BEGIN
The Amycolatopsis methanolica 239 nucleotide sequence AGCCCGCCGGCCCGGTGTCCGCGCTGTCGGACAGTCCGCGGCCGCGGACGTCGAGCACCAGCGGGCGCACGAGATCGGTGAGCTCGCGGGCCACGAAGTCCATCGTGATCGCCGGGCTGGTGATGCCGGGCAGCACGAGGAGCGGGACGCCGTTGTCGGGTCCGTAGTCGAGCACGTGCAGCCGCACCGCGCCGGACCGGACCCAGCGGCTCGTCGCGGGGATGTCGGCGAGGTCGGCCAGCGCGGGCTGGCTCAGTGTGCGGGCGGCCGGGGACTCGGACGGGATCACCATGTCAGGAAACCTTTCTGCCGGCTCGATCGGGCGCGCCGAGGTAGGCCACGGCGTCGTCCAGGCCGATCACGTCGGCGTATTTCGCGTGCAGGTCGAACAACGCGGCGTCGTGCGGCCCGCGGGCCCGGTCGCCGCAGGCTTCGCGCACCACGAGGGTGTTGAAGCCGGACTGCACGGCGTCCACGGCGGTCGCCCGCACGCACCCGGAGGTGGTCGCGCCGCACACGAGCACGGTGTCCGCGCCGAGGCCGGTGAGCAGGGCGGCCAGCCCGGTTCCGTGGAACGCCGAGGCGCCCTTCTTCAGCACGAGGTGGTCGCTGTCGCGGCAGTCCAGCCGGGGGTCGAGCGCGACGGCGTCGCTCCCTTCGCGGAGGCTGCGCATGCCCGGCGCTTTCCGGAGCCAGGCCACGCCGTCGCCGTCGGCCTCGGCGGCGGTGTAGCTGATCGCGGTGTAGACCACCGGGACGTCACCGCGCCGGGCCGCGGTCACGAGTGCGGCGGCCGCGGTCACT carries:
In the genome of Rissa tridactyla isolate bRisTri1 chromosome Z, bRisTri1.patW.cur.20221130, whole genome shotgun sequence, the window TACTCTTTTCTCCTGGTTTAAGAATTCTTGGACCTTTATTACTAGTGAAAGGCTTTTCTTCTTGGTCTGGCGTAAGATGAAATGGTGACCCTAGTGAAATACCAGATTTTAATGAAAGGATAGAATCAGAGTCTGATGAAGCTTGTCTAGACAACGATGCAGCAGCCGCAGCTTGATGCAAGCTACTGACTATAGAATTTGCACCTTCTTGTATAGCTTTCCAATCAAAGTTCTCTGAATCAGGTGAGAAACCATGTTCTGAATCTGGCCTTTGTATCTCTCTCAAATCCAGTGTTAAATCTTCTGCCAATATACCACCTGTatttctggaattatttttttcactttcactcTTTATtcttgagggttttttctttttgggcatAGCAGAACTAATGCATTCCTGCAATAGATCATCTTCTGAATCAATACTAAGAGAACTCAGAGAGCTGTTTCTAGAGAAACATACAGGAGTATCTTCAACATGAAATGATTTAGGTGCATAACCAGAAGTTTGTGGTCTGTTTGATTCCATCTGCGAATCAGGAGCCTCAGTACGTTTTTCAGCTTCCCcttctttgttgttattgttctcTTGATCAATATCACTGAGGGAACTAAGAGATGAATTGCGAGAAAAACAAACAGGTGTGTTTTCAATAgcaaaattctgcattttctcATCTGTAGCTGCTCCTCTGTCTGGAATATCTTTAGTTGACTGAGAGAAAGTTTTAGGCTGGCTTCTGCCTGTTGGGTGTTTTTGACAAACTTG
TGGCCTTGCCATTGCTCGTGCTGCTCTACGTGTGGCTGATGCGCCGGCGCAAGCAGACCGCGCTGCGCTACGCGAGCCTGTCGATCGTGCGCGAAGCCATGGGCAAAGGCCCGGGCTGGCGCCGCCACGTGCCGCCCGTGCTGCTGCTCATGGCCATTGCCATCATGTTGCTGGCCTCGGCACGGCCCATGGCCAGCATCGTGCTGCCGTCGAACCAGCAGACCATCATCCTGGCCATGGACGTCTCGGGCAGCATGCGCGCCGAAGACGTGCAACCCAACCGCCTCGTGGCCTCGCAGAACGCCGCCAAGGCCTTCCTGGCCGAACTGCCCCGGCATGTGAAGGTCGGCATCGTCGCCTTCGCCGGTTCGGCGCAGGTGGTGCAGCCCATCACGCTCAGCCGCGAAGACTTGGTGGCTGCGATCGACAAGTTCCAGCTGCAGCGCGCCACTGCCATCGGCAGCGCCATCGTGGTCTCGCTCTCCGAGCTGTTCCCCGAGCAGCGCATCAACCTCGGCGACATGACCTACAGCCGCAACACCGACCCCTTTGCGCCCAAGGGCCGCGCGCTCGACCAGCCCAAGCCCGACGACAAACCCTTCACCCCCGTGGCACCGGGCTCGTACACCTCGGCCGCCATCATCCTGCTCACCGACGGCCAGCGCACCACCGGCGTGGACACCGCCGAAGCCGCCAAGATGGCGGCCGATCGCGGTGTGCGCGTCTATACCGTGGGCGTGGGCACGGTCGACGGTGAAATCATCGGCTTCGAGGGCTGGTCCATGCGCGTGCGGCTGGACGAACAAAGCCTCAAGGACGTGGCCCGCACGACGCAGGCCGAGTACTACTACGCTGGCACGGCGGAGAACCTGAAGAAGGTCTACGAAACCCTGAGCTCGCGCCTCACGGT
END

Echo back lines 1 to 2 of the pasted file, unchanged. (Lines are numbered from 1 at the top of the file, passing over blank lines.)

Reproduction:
The Amycolatopsis methanolica 239 nucleotide sequence AGCCCGCCGGCCCGGTGTCCGCGCTGTCGGACAGTCCGCGGCCGCGGACGTCGAGCACCAGCGGGCGCACGAGATCGGTGAGCTCGCGGGCCACGAAGTCCATCGTGATCGCCGGGCTGGTGATGCCGGGCAGCACGAGGAGCGGGACGCCGTTGTCGGGTCCGTAGTCGAGCACGTGCAGCCGCACCGCGCCGGACCGGACCCAGCGGCTCGTCGCGGGGATGTCGGCGAGGTCGGCCAGCGCGGGCTGGCTCAGTGTGCGGGCGGCCGGGGACTCGGACGGGATCACCATGTCAGGAAACCTTTCTGCCGGCTCGATCGGGCGCGCCGAGGTAGGCCACGGCGTCGTCCAGGCCGATCACGTCGGCGTATTTCGCGTGCAGGTCGAACAACGCGGCGTCGTGCGGCCCGCGGGCCCGGTCGCCGCAGGCTTCGCGCACCACGAGGGTGTTGAAGCCGGACTGCACGGCGTCCACGGCGGTCGCCCGCACGCACCCGGAGGTGGTCGCGCCGCACACGAGCACGGTGTCCGCGCCGAGGCCGGTGAGCAGGGCGGCCAGCCCGGTTCCGTGGAACGCCGAGGCGCCCTTCTTCAGCACGAGGTGGTCGCTGTCGCGGCAGTCCAGCCGGGGGTCGAGCGCGACGGCGTCGCTCCCTTCGCGGAGGCTGCGCATGCCCGGCGCTTTCCGGAGCCAGGCCACGCCGTCGCCGTCGGCCTCGGCGGCGGTGTAGCTGATCGCGGTGTAGACCACCGGGACGTCACCGCGCCGGGCCGCGGTCACGAGTGCGGCGGCCGCGGTCACT carries:
In the genome of Rissa tridactyla isolate bRisTri1 chromosome Z, bRisTri1.patW.cur.20221130, whole genome shotgun sequence, the window TACTCTTTTCTCCTGGTTTAAGAATTCTTGGACCTTTATTACTAGTGAAAGGCTTTTCTTCTTGGTCTGGCGTAAGATGAAATGGTGACCCTAGTGAAATACCAGATTTTAATGAAAGGATAGAATCAGAGTCTGATGAAGCTTGTCTAGACAACGATGCAGCAGCCGCAGCTTGATGCAAGCTACTGACTATAGAATTTGCACCTTCTTGTATAGCTTTCCAATCAAAGTTCTCTGAATCAGGTGAGAAACCATGTTCTGAATCTGGCCTTTGTATCTCTCTCAAATCCAGTGTTAAATCTTCTGCCAATATACCACCTGTatttctggaattatttttttcactttcactcTTTATtcttgagggttttttctttttgggcatAGCAGAACTAATGCATTCCTGCAATAGATCATCTTCTGAATCAATACTAAGAGAACTCAGAGAGCTGTTTCTAGAGAAACATACAGGAGTATCTTCAACATGAAATGATTTAGGTGCATAACCAGAAGTTTGTGGTCTGTTTGATTCCATCTGCGAATCAGGAGCCTCAGTACGTTTTTCAGCTTCCCcttctttgttgttattgttctcTTGATCAATATCACTGAGGGAACTAAGAGATGAATTGCGAGAAAAACAAACAGGTGTGTTTTCAATAgcaaaattctgcattttctcATCTGTAGCTGCTCCTCTGTCTGGAATATCTTTAGTTGACTGAGAGAAAGTTTTAGGCTGGCTTCTGCCTGTTGGGTGTTTTTGACAAACTTG